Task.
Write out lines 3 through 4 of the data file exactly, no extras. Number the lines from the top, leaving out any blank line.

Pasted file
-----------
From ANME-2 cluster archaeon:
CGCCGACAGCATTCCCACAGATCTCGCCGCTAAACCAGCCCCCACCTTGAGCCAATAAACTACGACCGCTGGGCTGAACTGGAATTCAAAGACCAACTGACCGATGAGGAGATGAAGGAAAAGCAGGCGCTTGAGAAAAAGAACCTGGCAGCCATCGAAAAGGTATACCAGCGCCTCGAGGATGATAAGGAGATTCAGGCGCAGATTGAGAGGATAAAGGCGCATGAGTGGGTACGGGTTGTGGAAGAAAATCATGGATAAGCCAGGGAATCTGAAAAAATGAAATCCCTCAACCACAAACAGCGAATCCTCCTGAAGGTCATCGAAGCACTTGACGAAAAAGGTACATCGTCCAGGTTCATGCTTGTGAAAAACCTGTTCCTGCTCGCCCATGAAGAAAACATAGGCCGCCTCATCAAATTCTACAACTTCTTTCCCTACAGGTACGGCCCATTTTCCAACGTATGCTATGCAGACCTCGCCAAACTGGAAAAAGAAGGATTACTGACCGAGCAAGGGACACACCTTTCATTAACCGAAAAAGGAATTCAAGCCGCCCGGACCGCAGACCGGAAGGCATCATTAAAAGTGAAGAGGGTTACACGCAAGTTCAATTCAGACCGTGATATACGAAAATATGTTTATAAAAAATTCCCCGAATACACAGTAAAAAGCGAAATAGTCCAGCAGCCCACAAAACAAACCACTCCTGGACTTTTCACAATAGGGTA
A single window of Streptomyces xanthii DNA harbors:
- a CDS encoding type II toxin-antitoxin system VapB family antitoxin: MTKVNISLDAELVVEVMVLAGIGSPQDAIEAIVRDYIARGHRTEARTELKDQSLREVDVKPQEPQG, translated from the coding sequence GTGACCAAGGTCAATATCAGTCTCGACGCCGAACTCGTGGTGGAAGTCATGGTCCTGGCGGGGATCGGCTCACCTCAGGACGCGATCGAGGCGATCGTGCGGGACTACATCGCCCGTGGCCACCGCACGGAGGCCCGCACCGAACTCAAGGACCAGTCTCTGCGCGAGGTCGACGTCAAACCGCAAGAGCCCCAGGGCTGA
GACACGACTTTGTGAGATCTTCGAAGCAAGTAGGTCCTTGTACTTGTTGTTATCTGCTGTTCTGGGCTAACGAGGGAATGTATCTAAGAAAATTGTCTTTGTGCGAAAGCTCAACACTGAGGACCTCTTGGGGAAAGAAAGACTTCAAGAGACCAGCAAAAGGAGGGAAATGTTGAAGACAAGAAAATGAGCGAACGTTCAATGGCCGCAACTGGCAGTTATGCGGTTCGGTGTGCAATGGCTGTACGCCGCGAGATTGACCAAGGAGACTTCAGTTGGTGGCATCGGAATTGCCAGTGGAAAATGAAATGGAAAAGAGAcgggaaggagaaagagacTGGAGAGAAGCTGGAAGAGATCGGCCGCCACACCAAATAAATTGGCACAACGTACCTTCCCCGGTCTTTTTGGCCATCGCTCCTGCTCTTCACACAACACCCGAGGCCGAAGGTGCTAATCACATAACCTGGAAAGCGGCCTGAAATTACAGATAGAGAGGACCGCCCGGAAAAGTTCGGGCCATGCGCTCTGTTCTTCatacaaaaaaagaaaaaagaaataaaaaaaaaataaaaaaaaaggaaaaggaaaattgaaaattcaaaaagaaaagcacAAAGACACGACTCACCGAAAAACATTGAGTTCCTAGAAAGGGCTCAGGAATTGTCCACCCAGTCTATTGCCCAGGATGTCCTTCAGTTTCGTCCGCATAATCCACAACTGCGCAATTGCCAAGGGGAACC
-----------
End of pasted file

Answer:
A single window of Streptomyces xanthii DNA harbors:
- a CDS encoding type II toxin-antitoxin system VapB family antitoxin: MTKVNISLDAELVVEVMVLAGIGSPQDAIEAIVRDYIARGHRTEARTELKDQSLREVDVKPQEPQG, translated from the coding sequence GTGACCAAGGTCAATATCAGTCTCGACGCCGAACTCGTGGTGGAAGTCATGGTCCTGGCGGGGATCGGCTCACCTCAGGACGCGATCGAGGCGATCGTGCGGGACTACATCGCCCGTGGCCACCGCACGGAGGCCCGCACCGAACTCAAGGACCAGTCTCTGCGCGAGGTCGACGTCAAACCGCAAGAGCCCCAGGGCTGA